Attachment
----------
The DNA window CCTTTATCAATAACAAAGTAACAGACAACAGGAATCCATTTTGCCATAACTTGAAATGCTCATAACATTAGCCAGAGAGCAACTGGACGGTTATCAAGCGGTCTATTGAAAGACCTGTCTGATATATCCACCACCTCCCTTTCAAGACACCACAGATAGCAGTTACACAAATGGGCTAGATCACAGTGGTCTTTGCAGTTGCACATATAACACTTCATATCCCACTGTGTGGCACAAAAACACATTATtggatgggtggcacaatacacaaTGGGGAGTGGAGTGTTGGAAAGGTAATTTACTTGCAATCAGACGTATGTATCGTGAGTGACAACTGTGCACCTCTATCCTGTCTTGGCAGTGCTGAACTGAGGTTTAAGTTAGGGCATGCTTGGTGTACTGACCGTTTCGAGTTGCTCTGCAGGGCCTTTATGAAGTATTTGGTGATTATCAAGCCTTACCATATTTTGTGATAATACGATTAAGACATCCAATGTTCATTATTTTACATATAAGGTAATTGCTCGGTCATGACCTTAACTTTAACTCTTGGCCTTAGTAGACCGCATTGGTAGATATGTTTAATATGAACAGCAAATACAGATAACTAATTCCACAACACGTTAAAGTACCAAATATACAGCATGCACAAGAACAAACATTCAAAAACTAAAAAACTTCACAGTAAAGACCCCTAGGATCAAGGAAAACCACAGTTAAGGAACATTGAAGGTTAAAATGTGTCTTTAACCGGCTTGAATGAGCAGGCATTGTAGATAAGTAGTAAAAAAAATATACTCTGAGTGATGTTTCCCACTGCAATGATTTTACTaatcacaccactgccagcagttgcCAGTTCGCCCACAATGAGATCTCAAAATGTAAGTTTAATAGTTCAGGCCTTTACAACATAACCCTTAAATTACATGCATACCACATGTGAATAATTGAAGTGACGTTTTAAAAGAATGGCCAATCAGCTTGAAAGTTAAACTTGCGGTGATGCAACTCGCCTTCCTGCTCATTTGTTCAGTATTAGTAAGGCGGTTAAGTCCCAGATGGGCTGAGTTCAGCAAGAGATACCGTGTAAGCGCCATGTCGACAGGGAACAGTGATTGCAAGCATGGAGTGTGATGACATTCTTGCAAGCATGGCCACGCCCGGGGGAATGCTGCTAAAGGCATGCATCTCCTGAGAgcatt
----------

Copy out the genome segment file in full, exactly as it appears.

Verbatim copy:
The DNA window CCTTTATCAATAACAAAGTAACAGACAACAGGAATCCATTTTGCCATAACTTGAAATGCTCATAACATTAGCCAGAGAGCAACTGGACGGTTATCAAGCGGTCTATTGAAAGACCTGTCTGATATATCCACCACCTCCCTTTCAAGACACCACAGATAGCAGTTACACAAATGGGCTAGATCACAGTGGTCTTTGCAGTTGCACATATAACACTTCATATCCCACTGTGTGGCACAAAAACACATTATtggatgggtggcacaatacacaaTGGGGAGTGGAGTGTTGGAAAGGTAATTTACTTGCAATCAGACGTATGTATCGTGAGTGACAACTGTGCACCTCTATCCTGTCTTGGCAGTGCTGAACTGAGGTTTAAGTTAGGGCATGCTTGGTGTACTGACCGTTTCGAGTTGCTCTGCAGGGCCTTTATGAAGTATTTGGTGATTATCAAGCCTTACCATATTTTGTGATAATACGATTAAGACATCCAATGTTCATTATTTTACATATAAGGTAATTGCTCGGTCATGACCTTAACTTTAACTCTTGGCCTTAGTAGACCGCATTGGTAGATATGTTTAATATGAACAGCAAATACAGATAACTAATTCCACAACACGTTAAAGTACCAAATATACAGCATGCACAAGAACAAACATTCAAAAACTAAAAAACTTCACAGTAAAGACCCCTAGGATCAAGGAAAACCACAGTTAAGGAACATTGAAGGTTAAAATGTGTCTTTAACCGGCTTGAATGAGCAGGCATTGTAGATAAGTAGTAAAAAAAATATACTCTGAGTGATGTTTCCCACTGCAATGATTTTACTaatcacaccactgccagcagttgcCAGTTCGCCCACAATGAGATCTCAAAATGTAAGTTTAATAGTTCAGGCCTTTACAACATAACCCTTAAATTACATGCATACCACATGTGAATAATTGAAGTGACGTTTTAAAAGAATGGCCAATCAGCTTGAAAGTTAAACTTGCGGTGATGCAACTCGCCTTCCTGCTCATTTGTTCAGTATTAGTAAGGCGGTTAAGTCCCAGATGGGCTGAGTTCAGCAAGAGATACCGTGTAAGCGCCATGTCGACAGGGAACAGTGATTGCAAGCATGGAGTGTGATGACATTCTTGCAAGCATGGCCACGCCCGGGGGAATGCTGCTAAAGGCATGCATCTCCTGAGAgcatt